Saturday, April 29, 2017

April 28 Update

The Great Outdoor Track learned about wood working with Louie Speelmon and then participated in a bridge building competition with Mr. Mac, which included a lot of knot tying. See video below.






video



Monday, April 24, 2017

Idaho Forest Competition Practice

Thanks to Kaniksu Land Trust for organizing this!


The team.


Log scaling (calculating board feet in raw logs)










And other fun stuff!









We're Sad: It's Sunny Outside

Where has our soggy spring and winter gone?


Monday, April 17, 2017

Wampus Park Cleanup

Students spent their track day at the school, as it was a hybrid track day. During hybrid days students participate in their usual experiential-learning track, but also attend their regularly scheduled math and English classes. That explains why the Great Outdoor Track students were at the school. What to do? Get Wampus Park ready for its grand opening in May!

Students spent the day picking up limbs, raking greens, and doing general upkeep.







Monday, March 27, 2017

March 24 Update

Another eclectic day of outdoor activities in the Great Outdoors Track. Led by volunteers with Kaniksu Land Trust --- Graham, Regan, Dave, and Carrie --- students made chairs from natural materials, made felt, skinned moose legs, and tied ropes, among other things. Thanks again to Kaniksu Land Trust for all that they do with our students in the Great Outdoors Track!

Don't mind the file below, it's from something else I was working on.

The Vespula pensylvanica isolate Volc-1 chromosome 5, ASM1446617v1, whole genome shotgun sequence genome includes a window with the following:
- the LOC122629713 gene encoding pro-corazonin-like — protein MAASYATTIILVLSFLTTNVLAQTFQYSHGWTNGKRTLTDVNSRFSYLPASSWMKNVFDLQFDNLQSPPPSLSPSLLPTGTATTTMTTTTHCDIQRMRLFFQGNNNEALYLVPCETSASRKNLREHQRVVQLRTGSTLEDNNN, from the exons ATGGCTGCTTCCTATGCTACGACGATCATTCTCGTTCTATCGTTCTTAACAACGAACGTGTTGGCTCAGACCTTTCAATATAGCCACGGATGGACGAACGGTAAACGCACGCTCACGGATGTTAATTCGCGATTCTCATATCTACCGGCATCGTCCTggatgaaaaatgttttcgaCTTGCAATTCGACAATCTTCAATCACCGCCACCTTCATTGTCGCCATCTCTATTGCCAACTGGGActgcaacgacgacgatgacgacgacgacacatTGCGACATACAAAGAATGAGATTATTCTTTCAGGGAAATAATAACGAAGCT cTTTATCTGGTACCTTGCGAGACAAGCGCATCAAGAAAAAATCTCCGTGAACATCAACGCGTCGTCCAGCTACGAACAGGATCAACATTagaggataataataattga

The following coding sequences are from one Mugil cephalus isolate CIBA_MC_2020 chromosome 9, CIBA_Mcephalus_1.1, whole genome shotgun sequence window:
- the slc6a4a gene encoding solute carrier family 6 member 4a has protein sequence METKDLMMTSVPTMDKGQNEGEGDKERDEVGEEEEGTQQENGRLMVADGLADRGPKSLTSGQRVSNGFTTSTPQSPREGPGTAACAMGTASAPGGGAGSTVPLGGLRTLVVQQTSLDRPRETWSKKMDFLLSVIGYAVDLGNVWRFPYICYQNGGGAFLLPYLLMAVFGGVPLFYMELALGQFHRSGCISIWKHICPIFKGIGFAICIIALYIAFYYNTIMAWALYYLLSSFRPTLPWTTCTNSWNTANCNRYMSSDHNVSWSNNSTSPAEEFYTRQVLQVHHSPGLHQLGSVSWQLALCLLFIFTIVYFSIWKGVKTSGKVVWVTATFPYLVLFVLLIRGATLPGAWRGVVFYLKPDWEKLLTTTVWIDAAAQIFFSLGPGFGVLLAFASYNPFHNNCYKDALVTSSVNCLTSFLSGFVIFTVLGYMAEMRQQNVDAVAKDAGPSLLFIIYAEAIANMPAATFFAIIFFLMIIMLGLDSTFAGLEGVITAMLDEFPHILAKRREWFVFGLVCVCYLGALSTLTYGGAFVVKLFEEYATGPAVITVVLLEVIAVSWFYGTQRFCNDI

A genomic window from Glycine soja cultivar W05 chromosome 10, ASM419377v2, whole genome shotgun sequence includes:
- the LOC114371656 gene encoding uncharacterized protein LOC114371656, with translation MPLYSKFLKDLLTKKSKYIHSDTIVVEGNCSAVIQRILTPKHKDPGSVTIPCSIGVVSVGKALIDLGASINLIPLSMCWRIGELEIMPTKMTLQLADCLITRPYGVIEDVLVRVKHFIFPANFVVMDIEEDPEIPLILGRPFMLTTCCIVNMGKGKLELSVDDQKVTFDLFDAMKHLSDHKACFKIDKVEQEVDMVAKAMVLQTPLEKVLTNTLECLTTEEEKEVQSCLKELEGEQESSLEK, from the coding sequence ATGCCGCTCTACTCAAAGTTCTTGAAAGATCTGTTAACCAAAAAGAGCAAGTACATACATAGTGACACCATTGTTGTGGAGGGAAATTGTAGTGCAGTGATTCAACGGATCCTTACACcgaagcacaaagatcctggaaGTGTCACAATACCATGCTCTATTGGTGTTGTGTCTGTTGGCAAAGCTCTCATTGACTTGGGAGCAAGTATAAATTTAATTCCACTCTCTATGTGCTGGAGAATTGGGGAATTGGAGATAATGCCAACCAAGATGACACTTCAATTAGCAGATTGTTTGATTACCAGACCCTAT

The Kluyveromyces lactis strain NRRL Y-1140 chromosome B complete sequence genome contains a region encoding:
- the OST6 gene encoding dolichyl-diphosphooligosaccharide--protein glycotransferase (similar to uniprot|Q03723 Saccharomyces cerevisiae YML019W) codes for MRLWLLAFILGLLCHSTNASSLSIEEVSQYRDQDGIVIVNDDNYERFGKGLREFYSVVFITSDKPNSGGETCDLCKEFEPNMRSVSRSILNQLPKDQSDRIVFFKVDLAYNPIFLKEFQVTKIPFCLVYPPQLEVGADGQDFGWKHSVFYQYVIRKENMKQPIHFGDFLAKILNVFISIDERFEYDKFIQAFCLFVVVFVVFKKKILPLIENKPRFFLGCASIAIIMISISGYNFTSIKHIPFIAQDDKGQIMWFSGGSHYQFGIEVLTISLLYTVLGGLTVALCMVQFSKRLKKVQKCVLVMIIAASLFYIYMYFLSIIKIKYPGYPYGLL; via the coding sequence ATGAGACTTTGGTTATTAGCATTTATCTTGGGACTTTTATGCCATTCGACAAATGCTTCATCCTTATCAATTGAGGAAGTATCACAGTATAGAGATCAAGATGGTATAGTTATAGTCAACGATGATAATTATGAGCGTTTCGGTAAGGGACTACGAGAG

Monday, March 20, 2017

Making Leather Naturally

Dave with Kaniksu Land Trust showed students how to make leather, naturally, using brains. Students cooked the brain concoction, scraped the hides to remove hair, soaked the hides in the brain solution, and then stretched them. Result: soft, supple, leather! 


Dave explaining the art of leather making, among other things. 

Scraping hides.







Soaking hides in the brain concoction.



Watching in amazement...


Ringing out the hides after rinsing.

Stretching the hides.






The final product.

Modeling homemade leather clothes.



Making cords from native plants.